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A mountain of cash
13 June 2012
Standard Life Investments, the global investment manager, highlights that, in recent years, the corporate sector has built up historically high levels of cash on its balance sheet. In the latest edition of Global Perspectives the leading investment house examines how and why this phenomenon has occurred, identifying triggers which might encourage businesses to put cash to work, resulting in a more sustainable business cycle.
The report also considers the changes in corporate behaviour and banking relationships, possibly long lasting, which could encourage firms to hold onto higher levels of cash than in the past.
Andrew Milligan, Head of Global Strategy, Standard Life Investments said:
"Prior to the financial crisis, there was pressure on companies to have as efficient a balance sheet as possible. In recent years, firms have dramatically rebuilt their cash holdings through restraining such areas as capital spending, dividend payments, share buybacks or M&A. Looking ahead, it is hard to see a sustained revival in any of the major economies unless companies start actively to put cash to work.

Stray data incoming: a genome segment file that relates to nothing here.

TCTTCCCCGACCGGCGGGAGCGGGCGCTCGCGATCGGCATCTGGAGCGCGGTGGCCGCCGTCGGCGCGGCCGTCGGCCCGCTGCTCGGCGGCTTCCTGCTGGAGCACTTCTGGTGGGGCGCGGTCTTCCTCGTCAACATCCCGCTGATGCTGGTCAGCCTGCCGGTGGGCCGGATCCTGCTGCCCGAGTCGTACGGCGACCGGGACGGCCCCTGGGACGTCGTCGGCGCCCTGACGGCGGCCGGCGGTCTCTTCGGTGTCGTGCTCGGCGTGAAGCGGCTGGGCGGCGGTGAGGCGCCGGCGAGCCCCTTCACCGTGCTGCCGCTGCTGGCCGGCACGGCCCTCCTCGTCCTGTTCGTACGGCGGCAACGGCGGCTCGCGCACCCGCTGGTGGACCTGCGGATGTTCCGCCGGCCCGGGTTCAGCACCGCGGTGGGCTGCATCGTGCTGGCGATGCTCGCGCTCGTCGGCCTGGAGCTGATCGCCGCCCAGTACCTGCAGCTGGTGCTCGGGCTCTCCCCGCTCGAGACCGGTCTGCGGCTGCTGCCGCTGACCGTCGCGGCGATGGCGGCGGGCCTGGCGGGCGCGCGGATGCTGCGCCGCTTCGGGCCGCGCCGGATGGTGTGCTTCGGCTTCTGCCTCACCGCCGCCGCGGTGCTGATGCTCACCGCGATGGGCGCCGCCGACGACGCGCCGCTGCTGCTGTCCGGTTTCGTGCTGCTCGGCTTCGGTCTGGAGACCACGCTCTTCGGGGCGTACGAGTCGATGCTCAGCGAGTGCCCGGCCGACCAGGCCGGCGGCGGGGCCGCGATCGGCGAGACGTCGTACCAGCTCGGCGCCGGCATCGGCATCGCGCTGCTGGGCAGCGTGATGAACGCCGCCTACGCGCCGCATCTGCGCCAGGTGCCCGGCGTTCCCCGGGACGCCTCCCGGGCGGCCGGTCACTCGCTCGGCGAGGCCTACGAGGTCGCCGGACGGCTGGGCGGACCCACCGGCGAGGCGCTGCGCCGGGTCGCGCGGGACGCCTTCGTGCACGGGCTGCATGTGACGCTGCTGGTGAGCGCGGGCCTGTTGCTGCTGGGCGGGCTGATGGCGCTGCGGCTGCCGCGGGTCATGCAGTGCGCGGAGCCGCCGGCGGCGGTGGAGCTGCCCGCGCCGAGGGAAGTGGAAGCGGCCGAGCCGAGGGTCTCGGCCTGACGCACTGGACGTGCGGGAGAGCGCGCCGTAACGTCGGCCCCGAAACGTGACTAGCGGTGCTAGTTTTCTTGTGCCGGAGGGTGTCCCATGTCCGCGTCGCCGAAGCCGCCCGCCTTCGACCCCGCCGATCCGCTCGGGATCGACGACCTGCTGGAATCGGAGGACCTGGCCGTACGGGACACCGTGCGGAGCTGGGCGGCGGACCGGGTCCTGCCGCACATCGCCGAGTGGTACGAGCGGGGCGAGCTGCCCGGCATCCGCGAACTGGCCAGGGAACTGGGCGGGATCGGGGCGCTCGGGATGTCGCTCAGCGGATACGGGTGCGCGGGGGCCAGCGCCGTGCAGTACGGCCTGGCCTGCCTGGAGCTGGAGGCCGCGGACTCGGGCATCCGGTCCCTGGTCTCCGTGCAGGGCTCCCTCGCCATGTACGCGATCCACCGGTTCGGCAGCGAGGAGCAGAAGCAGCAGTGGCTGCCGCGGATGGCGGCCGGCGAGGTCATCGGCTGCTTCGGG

"We do expect it to be put to work, more so in the Americas and Asia where growth prospects are positive, but less so in regions such as Europe where political and regulatory uncertainty is higher. Some of the triggers will be cyclical; as capacity utilisation builds up so will investment, albeit not always in the home country but sometimes closer to the final consumer. Some of the obstacles are deeper seated, existing until the banking sector is readier to provide funding and when memories of the ‘credit crunch’ fade from corporate memories.
"All in all, a recovery in business confidence and cash usage should tie in with a more optimistic outlook for corporate earnings, leading to a virtuous circle with a rise in stock market valuations. Ultimately, whether or not businesses lengthen or shorten their time horizons will be key in determining how the mountain of cash which businesses are generating will be used."